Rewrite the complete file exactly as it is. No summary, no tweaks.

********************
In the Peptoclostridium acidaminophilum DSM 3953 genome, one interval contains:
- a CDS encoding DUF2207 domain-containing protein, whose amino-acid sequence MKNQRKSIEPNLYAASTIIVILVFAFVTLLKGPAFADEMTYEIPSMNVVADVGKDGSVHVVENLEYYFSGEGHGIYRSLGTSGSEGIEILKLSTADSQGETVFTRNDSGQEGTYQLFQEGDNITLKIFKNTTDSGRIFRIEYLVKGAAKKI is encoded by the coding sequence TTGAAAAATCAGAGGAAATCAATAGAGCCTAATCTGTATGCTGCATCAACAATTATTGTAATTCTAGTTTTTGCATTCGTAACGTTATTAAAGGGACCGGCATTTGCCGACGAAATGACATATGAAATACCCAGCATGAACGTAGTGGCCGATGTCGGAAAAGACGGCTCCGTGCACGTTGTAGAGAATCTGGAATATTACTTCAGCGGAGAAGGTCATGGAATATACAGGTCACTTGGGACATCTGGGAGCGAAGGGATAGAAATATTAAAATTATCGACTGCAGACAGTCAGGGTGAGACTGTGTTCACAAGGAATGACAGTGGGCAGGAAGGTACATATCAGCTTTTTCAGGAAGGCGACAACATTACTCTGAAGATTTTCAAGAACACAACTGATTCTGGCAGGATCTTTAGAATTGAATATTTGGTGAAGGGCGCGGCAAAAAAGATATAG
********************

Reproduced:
In the Peptoclostridium acidaminophilum DSM 3953 genome, one interval contains:
- a CDS encoding DUF2207 domain-containing protein, whose amino-acid sequence MKNQRKSIEPNLYAASTIIVILVFAFVTLLKGPAFADEMTYEIPSMNVVADVGKDGSVHVVENLEYYFSGEGHGIYRSLGTSGSEGIEILKLSTADSQGETVFTRNDSGQEGTYQLFQEGDNITLKIFKNTTDSGRIFRIEYLVKGAAKKI is encoded by the coding sequence TTGAAAAATCAGAGGAAATCAATAGAGCCTAATCTGTATGCTGCATCAACAATTATTGTAATTCTAGTTTTTGCATTCGTAACGTTATTAAAGGGACCGGCATTTGCCGACGAAATGACATATGAAATACCCAGCATGAACGTAGTGGCCGATGTCGGAAAAGACGGCTCCGTGCACGTTGTAGAGAATCTGGAATATTACTTCAGCGGAGAAGGTCATGGAATATACAGGTCACTTGGGACATCTGGGAGCGAAGGGATAGAAATATTAAAATTATCGACTGCAGACAGTCAGGGTGAGACTGTGTTCACAAGGAATGACAGTGGGCAGGAAGGTACATATCAGCTTTTTCAGGAAGGCGACAACATTACTCTGAAGATTTTCAAGAACACAACTGATTCTGGCAGGATCTTTAGAATTGAATATTTGGTGAAGGGCGCGGCAAAAAAGATATAG